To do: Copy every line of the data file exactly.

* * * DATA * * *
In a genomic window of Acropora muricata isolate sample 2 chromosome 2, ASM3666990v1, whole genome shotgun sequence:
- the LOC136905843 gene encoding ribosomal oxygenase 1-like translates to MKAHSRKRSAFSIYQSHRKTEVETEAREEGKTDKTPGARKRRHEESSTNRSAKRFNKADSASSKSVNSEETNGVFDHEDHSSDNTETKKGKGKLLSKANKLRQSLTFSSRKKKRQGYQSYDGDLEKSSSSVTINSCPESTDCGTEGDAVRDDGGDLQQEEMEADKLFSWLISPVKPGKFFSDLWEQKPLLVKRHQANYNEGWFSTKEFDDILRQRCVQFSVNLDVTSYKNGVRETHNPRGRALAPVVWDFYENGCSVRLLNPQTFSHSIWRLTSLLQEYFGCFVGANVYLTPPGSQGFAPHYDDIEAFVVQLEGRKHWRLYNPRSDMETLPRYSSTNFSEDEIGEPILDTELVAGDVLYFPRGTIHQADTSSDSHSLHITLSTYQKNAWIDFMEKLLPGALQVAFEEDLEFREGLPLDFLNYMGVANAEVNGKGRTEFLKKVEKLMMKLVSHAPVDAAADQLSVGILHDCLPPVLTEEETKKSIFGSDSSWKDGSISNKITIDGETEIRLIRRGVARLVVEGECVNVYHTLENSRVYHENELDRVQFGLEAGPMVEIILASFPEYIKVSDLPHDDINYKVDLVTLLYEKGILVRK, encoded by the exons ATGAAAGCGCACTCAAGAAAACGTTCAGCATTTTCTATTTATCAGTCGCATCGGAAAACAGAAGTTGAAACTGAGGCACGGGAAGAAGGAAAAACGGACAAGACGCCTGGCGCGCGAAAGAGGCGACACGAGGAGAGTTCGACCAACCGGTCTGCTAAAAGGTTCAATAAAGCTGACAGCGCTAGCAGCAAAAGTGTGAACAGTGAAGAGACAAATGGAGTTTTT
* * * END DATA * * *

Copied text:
In a genomic window of Acropora muricata isolate sample 2 chromosome 2, ASM3666990v1, whole genome shotgun sequence:
- the LOC136905843 gene encoding ribosomal oxygenase 1-like translates to MKAHSRKRSAFSIYQSHRKTEVETEAREEGKTDKTPGARKRRHEESSTNRSAKRFNKADSASSKSVNSEETNGVFDHEDHSSDNTETKKGKGKLLSKANKLRQSLTFSSRKKKRQGYQSYDGDLEKSSSSVTINSCPESTDCGTEGDAVRDDGGDLQQEEMEADKLFSWLISPVKPGKFFSDLWEQKPLLVKRHQANYNEGWFSTKEFDDILRQRCVQFSVNLDVTSYKNGVRETHNPRGRALAPVVWDFYENGCSVRLLNPQTFSHSIWRLTSLLQEYFGCFVGANVYLTPPGSQGFAPHYDDIEAFVVQLEGRKHWRLYNPRSDMETLPRYSSTNFSEDEIGEPILDTELVAGDVLYFPRGTIHQADTSSDSHSLHITLSTYQKNAWIDFMEKLLPGALQVAFEEDLEFREGLPLDFLNYMGVANAEVNGKGRTEFLKKVEKLMMKLVSHAPVDAAADQLSVGILHDCLPPVLTEEETKKSIFGSDSSWKDGSISNKITIDGETEIRLIRRGVARLVVEGECVNVYHTLENSRVYHENELDRVQFGLEAGPMVEIILASFPEYIKVSDLPHDDINYKVDLVTLLYEKGILVRK, encoded by the exons ATGAAAGCGCACTCAAGAAAACGTTCAGCATTTTCTATTTATCAGTCGCATCGGAAAACAGAAGTTGAAACTGAGGCACGGGAAGAAGGAAAAACGGACAAGACGCCTGGCGCGCGAAAGAGGCGACACGAGGAGAGTTCGACCAACCGGTCTGCTAAAAGGTTCAATAAAGCTGACAGCGCTAGCAGCAAAAGTGTGAACAGTGAAGAGACAAATGGAGTTTTT